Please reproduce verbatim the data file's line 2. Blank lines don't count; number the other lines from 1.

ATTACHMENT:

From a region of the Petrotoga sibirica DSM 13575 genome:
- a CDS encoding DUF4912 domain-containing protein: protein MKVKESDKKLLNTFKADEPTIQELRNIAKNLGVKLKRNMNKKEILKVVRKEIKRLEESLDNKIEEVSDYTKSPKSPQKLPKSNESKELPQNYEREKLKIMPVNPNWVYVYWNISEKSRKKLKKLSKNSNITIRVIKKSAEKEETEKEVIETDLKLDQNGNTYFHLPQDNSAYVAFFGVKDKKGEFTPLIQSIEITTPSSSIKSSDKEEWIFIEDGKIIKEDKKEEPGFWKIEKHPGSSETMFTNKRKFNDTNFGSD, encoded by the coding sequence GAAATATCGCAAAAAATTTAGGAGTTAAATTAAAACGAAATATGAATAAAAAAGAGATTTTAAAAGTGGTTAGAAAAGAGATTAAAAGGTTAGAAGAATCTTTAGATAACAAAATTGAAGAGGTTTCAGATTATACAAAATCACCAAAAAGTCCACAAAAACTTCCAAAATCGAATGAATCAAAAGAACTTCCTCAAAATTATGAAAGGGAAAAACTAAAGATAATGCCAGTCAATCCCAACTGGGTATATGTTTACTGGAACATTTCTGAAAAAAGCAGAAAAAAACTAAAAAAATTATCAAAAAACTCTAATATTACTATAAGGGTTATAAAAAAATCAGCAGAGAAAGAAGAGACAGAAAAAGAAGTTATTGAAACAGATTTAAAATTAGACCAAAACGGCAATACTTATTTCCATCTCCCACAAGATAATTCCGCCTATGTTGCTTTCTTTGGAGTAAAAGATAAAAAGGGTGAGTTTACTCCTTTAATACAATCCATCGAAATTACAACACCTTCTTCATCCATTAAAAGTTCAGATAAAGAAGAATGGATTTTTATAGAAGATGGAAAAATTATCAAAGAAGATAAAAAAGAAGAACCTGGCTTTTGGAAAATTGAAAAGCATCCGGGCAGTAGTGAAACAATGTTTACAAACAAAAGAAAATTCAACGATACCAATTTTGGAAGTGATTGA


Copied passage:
- a CDS encoding DUF4912 domain-containing protein: protein MKVKESDKKLLNTFKADEPTIQELRNIAKNLGVKLKRNMNKKEILKVVRKEIKRLEESLDNKIEEVSDYTKSPKSPQKLPKSNESKELPQNYEREKLKIMPVNPNWVYVYWNISEKSRKKLKKLSKNSNITIRVIKKSAEKEETEKEVIETDLKLDQNGNTYFHLPQDNSAYVAFFGVKDKKGEFTPLIQSIEITTPSSSIKSSDKEEWIFIEDGKIIKEDKKEEPGFWKIEKHPGSSETMFTNKRKFNDTNFGSD, encoded by the coding sequence GAAATATCGCAAAAAATTTAGGAGTTAAATTAAAACGAAATATGAATAAAAAAGAGATTTTAAAAGTGGTTAGAAAAGAGATTAAAAGGTTAGAAGAATCTTTAGATAACAAAATTGAAGAGGTTTCAGATTATACAAAATCACCAAAAAGTCCACAAAAACTTCCAAAATCGAATGAATCAAAAGAACTTCCTCAAAATTATGAAAGGGAAAAACTAAAGATAATGCCAGTCAATCCCAACTGGGTATATGTTTACTGGAACATTTCTGAAAAAAGCAGAAAAAAACTAAAAAAATTATCAAAAAACTCTAATATTACTATAAGGGTTATAAAAAAATCAGCAGAGAAAGAAGAGACAGAAAAAGAAGTTATTGAAACAGATTTAAAATTAGACCAAAACGGCAATACTTATTTCCATCTCCCACAAGATAATTCCGCCTATGTTGCTTTCTTTGGAGTAAAAGATAAAAAGGGTGAGTTTACTCCTTTAATACAATCCATCGAAATTACAACACCTTCTTCATCCATTAAAAGTTCAGATAAAGAAGAATGGATTTTTATAGAAGATGGAAAAATTATCAAAGAAGATAAAAAAGAAGAACCTGGCTTTTGGAAAATTGAAAAGCATCCGGGCAGTAGTGAAACAATGTTTACAAACAAAAGAAAATTCAACGATACCAATTTTGGAAGTGATTGA